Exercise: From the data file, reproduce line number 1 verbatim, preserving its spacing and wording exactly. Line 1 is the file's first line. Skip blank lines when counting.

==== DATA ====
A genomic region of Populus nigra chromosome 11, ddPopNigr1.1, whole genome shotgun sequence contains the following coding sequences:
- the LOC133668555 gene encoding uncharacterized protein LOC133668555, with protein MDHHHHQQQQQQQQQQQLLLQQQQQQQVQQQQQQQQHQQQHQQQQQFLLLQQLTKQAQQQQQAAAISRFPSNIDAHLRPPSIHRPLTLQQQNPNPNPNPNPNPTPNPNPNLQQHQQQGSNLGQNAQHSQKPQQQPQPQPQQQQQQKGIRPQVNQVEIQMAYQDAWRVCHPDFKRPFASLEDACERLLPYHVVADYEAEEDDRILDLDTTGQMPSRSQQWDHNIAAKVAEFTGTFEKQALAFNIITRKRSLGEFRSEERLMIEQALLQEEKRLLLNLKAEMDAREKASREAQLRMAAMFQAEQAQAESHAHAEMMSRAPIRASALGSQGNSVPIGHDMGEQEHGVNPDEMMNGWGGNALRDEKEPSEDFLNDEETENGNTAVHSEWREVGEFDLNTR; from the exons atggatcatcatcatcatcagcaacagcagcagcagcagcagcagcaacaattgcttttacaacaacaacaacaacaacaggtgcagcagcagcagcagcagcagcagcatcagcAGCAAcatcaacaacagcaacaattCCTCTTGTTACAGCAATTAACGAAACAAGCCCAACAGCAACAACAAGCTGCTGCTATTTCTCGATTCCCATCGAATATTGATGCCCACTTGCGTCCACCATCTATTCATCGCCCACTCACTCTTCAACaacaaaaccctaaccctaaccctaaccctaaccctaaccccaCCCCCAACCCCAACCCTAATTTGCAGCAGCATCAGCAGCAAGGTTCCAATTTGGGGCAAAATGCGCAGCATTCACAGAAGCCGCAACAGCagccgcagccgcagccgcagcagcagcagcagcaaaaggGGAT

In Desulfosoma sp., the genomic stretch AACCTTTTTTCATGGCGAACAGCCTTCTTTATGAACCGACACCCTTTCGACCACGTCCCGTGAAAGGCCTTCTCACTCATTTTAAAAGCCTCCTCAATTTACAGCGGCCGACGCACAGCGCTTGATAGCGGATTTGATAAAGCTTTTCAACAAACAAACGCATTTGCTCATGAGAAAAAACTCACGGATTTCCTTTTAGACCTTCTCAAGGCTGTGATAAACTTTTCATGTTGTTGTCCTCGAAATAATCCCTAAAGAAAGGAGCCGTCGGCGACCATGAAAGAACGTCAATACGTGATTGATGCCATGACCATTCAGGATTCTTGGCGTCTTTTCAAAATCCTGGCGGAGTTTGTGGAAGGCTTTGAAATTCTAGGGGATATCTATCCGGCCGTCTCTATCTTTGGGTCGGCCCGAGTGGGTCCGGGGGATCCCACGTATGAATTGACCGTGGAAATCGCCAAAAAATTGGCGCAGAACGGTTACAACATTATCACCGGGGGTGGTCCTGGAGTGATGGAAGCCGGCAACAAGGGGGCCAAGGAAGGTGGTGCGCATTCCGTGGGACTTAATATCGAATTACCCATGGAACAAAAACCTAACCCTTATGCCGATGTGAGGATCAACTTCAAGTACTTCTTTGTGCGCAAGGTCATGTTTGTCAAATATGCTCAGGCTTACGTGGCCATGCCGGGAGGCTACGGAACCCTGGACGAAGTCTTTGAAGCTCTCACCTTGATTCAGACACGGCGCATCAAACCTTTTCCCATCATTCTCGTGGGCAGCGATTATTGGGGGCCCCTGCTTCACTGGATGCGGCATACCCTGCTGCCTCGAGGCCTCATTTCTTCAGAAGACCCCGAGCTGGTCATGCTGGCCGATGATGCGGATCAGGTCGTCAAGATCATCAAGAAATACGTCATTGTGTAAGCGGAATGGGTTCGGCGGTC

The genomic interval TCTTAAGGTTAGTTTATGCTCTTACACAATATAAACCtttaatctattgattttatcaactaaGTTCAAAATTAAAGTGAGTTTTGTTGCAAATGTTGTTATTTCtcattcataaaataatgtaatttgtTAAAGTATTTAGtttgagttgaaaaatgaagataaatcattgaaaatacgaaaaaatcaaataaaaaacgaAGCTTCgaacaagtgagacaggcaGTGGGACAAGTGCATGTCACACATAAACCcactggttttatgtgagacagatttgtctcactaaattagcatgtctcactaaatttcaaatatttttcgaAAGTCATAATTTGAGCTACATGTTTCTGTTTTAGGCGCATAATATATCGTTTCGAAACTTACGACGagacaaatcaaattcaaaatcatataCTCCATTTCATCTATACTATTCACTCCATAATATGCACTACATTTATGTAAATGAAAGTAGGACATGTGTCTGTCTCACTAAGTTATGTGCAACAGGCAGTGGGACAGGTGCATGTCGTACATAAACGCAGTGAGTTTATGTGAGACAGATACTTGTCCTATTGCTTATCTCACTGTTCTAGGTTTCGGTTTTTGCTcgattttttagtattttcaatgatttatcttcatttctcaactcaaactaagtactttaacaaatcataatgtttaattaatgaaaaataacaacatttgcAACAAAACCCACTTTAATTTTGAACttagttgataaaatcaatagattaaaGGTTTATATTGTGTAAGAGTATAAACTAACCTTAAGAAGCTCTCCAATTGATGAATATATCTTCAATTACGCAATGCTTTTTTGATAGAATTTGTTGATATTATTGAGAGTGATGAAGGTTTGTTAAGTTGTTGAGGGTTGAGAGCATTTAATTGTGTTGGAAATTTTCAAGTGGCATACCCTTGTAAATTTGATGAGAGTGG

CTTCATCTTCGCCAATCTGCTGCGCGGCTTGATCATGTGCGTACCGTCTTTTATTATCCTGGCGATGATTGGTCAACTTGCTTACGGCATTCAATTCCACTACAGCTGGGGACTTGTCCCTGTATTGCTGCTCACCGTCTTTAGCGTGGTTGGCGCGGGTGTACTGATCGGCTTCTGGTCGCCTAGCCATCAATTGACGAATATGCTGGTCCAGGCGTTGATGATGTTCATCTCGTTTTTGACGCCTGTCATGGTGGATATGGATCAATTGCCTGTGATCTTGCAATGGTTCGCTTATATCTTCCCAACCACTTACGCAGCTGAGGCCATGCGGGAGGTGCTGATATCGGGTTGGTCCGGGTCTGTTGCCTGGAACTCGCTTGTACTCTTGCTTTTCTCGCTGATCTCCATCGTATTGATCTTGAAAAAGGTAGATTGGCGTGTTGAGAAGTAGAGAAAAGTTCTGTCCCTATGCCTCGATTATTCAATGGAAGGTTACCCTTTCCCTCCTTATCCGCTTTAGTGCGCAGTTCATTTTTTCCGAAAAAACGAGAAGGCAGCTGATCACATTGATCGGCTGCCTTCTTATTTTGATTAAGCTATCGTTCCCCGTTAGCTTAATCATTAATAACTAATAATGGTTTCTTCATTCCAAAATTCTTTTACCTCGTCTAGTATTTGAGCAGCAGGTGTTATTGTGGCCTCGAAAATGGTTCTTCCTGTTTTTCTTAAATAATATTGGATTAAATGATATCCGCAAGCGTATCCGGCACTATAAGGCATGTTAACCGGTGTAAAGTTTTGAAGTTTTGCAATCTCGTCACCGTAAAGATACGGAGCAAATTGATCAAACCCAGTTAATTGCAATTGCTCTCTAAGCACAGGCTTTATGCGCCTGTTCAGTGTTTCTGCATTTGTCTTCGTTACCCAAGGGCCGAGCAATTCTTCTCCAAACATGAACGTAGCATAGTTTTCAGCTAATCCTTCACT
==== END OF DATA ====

A genomic region of Populus nigra chromosome 11, ddPopNigr1.1, whole genome shotgun sequence contains the following coding sequences: